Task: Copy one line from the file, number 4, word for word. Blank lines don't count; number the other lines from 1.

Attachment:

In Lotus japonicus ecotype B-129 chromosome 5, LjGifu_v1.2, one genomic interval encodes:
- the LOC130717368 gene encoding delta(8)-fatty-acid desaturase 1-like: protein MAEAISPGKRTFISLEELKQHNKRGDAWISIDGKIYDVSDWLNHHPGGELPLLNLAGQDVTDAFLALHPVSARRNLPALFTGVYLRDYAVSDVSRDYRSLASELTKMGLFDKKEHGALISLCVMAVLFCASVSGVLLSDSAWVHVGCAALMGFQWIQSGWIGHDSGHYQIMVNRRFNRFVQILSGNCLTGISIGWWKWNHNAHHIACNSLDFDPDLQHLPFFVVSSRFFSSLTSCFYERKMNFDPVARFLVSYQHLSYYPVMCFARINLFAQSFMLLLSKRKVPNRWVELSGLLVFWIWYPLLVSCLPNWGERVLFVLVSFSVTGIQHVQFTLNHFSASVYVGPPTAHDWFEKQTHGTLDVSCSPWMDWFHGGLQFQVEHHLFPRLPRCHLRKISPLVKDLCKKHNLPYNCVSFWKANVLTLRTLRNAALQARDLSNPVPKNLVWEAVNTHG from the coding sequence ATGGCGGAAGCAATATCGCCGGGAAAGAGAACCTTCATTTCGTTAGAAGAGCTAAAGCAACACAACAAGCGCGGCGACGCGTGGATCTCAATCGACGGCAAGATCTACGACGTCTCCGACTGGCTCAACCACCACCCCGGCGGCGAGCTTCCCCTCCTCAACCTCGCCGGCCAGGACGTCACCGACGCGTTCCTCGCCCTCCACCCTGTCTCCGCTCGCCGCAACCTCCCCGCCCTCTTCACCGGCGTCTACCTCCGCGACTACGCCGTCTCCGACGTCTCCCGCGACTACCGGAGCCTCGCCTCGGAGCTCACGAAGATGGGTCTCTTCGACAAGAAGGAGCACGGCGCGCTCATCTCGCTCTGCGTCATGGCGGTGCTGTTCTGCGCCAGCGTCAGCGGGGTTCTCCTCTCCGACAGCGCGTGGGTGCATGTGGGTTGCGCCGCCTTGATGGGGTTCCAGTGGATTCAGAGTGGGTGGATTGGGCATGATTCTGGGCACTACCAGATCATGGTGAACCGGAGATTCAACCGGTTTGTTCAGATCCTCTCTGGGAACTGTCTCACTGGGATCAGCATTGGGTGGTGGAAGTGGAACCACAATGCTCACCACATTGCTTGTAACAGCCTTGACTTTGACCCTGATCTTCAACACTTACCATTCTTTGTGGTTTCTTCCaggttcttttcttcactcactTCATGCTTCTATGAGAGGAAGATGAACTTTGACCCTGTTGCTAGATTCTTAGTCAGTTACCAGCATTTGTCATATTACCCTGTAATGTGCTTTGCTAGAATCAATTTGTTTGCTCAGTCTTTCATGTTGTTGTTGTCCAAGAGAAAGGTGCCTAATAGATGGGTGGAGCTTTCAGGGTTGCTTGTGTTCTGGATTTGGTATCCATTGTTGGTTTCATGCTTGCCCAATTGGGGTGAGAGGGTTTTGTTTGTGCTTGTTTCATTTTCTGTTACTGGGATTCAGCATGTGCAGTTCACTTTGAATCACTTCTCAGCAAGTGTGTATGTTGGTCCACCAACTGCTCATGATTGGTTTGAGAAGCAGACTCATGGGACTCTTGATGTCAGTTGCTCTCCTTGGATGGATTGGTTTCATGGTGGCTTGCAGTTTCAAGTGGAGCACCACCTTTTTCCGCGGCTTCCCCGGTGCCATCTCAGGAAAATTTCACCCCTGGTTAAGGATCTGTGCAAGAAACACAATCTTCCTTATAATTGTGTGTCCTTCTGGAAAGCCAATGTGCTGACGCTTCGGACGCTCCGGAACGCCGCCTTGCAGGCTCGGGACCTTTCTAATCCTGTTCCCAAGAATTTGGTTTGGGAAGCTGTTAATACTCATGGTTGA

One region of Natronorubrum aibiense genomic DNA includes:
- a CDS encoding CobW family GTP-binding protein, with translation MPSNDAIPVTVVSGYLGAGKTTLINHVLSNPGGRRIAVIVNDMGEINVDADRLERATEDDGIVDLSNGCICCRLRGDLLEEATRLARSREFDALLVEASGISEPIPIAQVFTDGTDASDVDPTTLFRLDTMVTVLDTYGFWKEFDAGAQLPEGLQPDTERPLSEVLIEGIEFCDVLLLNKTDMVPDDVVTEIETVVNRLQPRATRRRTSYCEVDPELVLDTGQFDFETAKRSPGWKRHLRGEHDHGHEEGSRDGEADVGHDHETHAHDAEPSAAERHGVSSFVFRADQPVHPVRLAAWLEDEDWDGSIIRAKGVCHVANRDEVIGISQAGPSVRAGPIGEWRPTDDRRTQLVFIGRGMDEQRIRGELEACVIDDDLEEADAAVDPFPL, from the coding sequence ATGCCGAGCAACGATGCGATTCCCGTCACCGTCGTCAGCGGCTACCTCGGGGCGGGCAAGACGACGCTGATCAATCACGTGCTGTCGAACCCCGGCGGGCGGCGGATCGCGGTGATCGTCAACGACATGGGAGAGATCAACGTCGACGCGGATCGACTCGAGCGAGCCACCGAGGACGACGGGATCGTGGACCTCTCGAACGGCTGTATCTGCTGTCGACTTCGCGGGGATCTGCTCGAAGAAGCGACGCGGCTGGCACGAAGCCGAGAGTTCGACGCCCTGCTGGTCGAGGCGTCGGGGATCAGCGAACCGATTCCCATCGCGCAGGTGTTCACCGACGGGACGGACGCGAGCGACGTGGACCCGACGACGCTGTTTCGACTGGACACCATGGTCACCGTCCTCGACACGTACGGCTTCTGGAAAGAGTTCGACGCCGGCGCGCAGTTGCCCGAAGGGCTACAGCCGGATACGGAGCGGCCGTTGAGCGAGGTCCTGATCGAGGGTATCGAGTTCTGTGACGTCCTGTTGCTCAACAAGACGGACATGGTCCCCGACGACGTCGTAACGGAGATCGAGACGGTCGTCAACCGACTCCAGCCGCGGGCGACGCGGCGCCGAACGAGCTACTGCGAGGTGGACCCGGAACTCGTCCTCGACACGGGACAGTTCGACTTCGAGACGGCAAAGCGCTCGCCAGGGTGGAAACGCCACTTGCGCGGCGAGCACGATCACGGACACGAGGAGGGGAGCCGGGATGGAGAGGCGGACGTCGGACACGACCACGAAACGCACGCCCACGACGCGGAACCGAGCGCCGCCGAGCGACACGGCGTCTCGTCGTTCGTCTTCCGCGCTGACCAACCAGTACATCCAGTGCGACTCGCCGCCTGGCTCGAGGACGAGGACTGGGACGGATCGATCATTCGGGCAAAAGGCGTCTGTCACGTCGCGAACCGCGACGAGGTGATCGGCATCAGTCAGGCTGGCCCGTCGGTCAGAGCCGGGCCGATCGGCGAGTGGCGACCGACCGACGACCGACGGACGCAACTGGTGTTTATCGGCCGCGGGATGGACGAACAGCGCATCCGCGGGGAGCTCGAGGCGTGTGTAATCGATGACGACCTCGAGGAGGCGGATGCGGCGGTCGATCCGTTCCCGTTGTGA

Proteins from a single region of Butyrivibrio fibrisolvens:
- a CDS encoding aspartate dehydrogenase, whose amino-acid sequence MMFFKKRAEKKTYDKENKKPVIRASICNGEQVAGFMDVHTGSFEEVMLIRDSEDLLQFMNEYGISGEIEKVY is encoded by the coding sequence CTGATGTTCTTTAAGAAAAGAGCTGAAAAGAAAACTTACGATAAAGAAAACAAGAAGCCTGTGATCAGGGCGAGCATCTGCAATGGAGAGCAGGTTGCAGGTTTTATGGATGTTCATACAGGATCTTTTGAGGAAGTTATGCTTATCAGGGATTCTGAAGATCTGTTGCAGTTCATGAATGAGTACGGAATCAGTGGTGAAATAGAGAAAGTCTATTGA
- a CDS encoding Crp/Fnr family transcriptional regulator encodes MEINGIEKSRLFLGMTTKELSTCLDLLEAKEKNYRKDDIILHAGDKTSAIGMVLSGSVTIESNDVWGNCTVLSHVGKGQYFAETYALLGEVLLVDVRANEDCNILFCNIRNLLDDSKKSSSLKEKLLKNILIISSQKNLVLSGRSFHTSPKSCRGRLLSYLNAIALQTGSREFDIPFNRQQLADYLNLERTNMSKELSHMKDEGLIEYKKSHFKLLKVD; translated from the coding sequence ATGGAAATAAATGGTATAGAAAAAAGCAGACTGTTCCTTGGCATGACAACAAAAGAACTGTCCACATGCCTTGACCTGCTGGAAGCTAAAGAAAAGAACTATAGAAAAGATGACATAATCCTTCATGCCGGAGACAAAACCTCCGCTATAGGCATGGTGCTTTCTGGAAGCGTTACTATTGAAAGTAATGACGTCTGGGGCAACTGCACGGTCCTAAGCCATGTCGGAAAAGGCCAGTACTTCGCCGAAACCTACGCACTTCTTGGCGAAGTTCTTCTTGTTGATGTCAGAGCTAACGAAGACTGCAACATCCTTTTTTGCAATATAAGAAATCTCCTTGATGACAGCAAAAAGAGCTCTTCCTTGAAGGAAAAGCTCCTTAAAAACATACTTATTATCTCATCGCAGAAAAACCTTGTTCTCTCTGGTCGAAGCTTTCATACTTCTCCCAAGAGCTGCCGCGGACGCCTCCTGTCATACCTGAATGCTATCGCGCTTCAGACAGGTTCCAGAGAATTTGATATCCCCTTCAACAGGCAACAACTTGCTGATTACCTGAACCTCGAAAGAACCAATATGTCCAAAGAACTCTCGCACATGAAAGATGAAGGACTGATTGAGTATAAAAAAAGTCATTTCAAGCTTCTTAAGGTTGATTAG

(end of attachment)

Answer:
- a CDS encoding CobW family GTP-binding protein, with translation MPSNDAIPVTVVSGYLGAGKTTLINHVLSNPGGRRIAVIVNDMGEINVDADRLERATEDDGIVDLSNGCICCRLRGDLLEEATRLARSREFDALLVEASGISEPIPIAQVFTDGTDASDVDPTTLFRLDTMVTVLDTYGFWKEFDAGAQLPEGLQPDTERPLSEVLIEGIEFCDVLLLNKTDMVPDDVVTEIETVVNRLQPRATRRRTSYCEVDPELVLDTGQFDFETAKRSPGWKRHLRGEHDHGHEEGSRDGEADVGHDHETHAHDAEPSAAERHGVSSFVFRADQPVHPVRLAAWLEDEDWDGSIIRAKGVCHVANRDEVIGISQAGPSVRAGPIGEWRPTDDRRTQLVFIGRGMDEQRIRGELEACVIDDDLEEADAAVDPFPL, from the coding sequence ATGCCGAGCAACGATGCGATTCCCGTCACCGTCGTCAGCGGCTACCTCGGGGCGGGCAAGACGACGCTGATCAATCACGTGCTGTCGAACCCCGGCGGGCGGCGGATCGCGGTGATCGTCAACGACATGGGAGAGATCAACGTCGACGCGGATCGACTCGAGCGAGCCACCGAGGACGACGGGATCGTGGACCTCTCGAACGGCTGTATCTGCTGTCGACTTCGCGGGGATCTGCTCGAAGAAGCGACGCGGCTGGCACGAAGCCGAGAGTTCGACGCCCTGCTGGTCGAGGCGTCGGGGATCAGCGAACCGATTCCCATCGCGCAGGTGTTCACCGACGGGACGGACGCGAGCGACGTGGACCCGACGACGCTGTTTCGACTGGACACCATGGTCACCGTCCTCGACACGTACGGCTTCTGGAAAGAGTTCGACGCCGGCGCGCAGTTGCCCGAAGGGCTACAGCCGGATACGGAGCGGCCGTTGAGCGAGGTCCTGATCGAGGGTATCGAGTTCTGTGACGTCCTGTTGCTCAACAAGACGGACATGGTCCCCGACGACGTCGTAACGGAGATCGAGACGGTCGTCAACCGACTCCAGCCGCGGGCGACGCGGCGCCGAACGAGCTACTGCGAGGTGGACCCGGAACTCGTCCTCGACACGGGACAGTTCGACTTCGAGACGGCAAAGCGCTCGCCAGGGTGGAAACGCCACTTGCGCGGCGAGCACGATCACGGACACGAGGAGGGGAGCCGGGATGGAGAGGCGGACGTCGGACACGACCACGAAACGCACGCCCACGACGCGGAACCGAGCGCCGCCGAGCGACACGGCGTCTCGTCGTTCGTCTTCCGCGCTGACCAACCAGTACATCCAGTGCGACTCGCCGCCTGGCTCGAGGACGAGGACTGGGACGGATCGATCATTCGGGCAAAAGGCGTCTGTCACGTCGCGAACCGCGACGAGGTGATCGGCATCAGTCAGGCTGGCCCGTCGGTCAGAGCCGGGCCGATCGGCGAGTGGCGACCGACCGACGACCGACGGACGCAACTGGTGTTTATCGGCCGCGGGATGGACGAACAGCGCATCCGCGGGGAGCTCGAGGCGTGTGTAATCGATGACGACCTCGAGGAGGCGGATGCGGCGGTCGATCCGTTCCCGTTGTGA